Just recently on this website there was an article where a study said that they were profitable, and that the profits easily offset any costs the government provided, the report went on to provide some info as to where and how those profits were used. In addition, there were a number of comments from people who were disabled, at different percentage levels, who said that if the commissary were open to disabled vets as well, they would use it as well. Certainly, if profitability is an issue, opening it to disabled vets would lead to more eligable shoppers and increased profits. I see by some comments, that some of you seem not to need its use, thats all well and good for you, just remember, there are many vets out there, with or without a disability rating, who are struggling financialy. With the prices I see at the supermarkets I also would shop there. However, in my case there are none close by. But, my friends, please do not shut them down, all too many of our fellow vets need them, rather open them to our hero’s who have been disabled, a much better idea.

  • Karletta Hart

    Although we live about 45 minutes from our commissary, we shop there at least twice a month. We DO save money at the commissary, We do get to use coupons to save even more, and, it pays for the Sur-charge most of the time. Our commissary(Moody AFB) has better meat than downtown, and, we only buy meat when it is on sale, on the Economy. And, since they intoduced White Label Products a couple years ago, we save money that way also. If you complainers do not like shopping there, DON’T!! Leave the complaints outside the door, and, don’t make it easy to close them for those of us that Enjoy our commissary and BX privileges. Nuff said:)

  • Wanda Cisneros

    I shop the commissary and usually tip $2-3 per visit. However, I am concerned about the exchange.
    There clothing etc are higher than I can afford. Over the years it has increase considerably and I
    dumfounded why this so costly. I use to shop the exchange but no more.

  • OliviasMommy

    We are currently stationed in mainland japan. There is no way we could survive without the commissary. The Japanese grocery stores do not carry the same quality or quantity or even most of the same products as our commissary and it would cost of 4 or more times to feed my family of 3 if we had to do our grocery shopping in the local grocery stores. Not to mention that many of the local products here still contain much higher levels of radiation than that of the those sold in the commissary on base.
    When we lived in San Diego the commissary was neither here nor there. We could have done without it if we had to but at least for those stationed overseas the commissaries are essential to our day to day life!

  • Virginia

    We have asked when a commissary will be coming to Alcoa, TN. Everytime they have a lot sale it is lined up and a wait in line for 2 hr sometimes. Have heard from grape vine that property has been purchased, but no time on when it will be built. We have enough retirees and on duty service people that would love to have a commissary built ASAP. I would enjoy the savings since TN food tax is high.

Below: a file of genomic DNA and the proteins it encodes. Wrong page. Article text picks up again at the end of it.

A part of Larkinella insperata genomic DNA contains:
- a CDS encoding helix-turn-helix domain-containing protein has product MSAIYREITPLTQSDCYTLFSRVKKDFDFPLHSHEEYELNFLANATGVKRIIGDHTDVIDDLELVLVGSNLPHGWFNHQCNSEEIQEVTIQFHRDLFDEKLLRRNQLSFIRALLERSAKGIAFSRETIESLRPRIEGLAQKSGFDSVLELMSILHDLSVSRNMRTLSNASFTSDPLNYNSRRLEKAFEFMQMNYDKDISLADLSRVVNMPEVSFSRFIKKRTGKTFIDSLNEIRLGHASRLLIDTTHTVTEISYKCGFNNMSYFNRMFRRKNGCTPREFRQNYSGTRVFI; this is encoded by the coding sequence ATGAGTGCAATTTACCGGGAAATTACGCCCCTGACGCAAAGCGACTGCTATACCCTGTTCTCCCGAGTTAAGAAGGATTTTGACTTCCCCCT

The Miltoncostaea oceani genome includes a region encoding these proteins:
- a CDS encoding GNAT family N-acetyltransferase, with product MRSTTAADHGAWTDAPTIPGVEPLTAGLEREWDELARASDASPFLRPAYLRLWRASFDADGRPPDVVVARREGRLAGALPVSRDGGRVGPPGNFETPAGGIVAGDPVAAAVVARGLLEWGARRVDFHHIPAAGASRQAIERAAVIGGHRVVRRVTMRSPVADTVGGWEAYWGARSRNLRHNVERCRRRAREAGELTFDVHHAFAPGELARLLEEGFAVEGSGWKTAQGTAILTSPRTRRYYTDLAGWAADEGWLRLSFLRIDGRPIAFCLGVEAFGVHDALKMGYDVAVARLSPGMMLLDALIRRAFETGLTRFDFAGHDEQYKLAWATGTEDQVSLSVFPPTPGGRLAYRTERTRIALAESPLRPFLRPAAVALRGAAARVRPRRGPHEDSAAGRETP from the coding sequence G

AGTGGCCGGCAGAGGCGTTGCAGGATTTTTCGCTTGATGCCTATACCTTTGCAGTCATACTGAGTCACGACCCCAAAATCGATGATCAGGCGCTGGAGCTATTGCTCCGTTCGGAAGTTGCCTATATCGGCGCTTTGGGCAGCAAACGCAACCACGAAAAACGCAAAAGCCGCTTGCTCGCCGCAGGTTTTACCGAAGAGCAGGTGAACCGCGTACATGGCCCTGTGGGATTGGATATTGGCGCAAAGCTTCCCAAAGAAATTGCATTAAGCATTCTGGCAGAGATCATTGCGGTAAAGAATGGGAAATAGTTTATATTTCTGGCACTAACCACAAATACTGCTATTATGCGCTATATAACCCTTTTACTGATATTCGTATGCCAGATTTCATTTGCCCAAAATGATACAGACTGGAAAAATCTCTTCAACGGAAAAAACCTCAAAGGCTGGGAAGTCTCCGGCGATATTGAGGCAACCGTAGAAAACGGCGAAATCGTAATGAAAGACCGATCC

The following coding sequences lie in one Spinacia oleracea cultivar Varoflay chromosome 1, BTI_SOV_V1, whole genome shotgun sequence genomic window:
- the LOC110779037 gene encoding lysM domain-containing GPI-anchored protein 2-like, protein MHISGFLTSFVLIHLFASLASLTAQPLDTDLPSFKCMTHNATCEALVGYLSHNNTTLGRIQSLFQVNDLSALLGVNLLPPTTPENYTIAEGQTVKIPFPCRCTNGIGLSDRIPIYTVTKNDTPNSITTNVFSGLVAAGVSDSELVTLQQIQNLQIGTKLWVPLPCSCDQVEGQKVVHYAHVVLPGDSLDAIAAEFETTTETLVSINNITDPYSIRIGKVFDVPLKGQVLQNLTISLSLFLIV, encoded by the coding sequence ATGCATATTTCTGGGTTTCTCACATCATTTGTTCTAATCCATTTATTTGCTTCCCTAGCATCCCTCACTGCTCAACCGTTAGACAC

• Leticia

    I most definitely could not live without the commissary. Many of us struggle financially and the commissary is incredible. The prices are much better than at any other store out in town. The commissary is a very valuable part of the military community. If I went anywhere else, I would probably have to pay twice as much as I do there.

  • boatdeck98

    Right now I don’t live close enough to a Commissary to shop at one. Actually, I haven’t for years. My last duty station I lived about an hour away and we would make planned trips to go there about once a month, but I got tired of doing that. Actually, we lived close enough to Florida where there is no grocery tax, it was cheaper to just cross the state line to the nearest Wal-Mart or Publix. I got pretty good at couponing because Publix is a great store to coupon at. I don’t do that so much anymore because I live where there are Aldi stores. Almost all generic brands but I’ve never had an item from there that was bad. When it gets down to it, i’d say it wouldn’t hurt my feelings if they closed a few. When I was in the Tidewater area of Virginia, there were Commissaries at almost every base. The AF base was less than 20 miles away from the Army base. Where there is a situation like that, why not close one down?


    I do support the concept of “one” entity managing ALL SERVICES exchanges and commissaries. Potential for even better contracting power and a reduction in management costs. We use the facilities on a regular basis. We military people are wise enough to plan our lives when it comes to using what facilities we have left. KEEP your inputs active with the various service activities and utilize the lobby as much as possible. Get positive actions going and quit bitching, ACTION!!!!

  • upstate mema

    It seems that the commissary issue is just one more in a growing string of ways the fed. government “leaders” show scorn to our military and veterans’ families. As fewer and fewer of our congressmen/women have any history of military service in defending American freedoms, more and more of them show that they really don’t have much understanding of, or respect for, the sacrifices our veterans have made or are making for our country. Shame on us for allowing this to happen!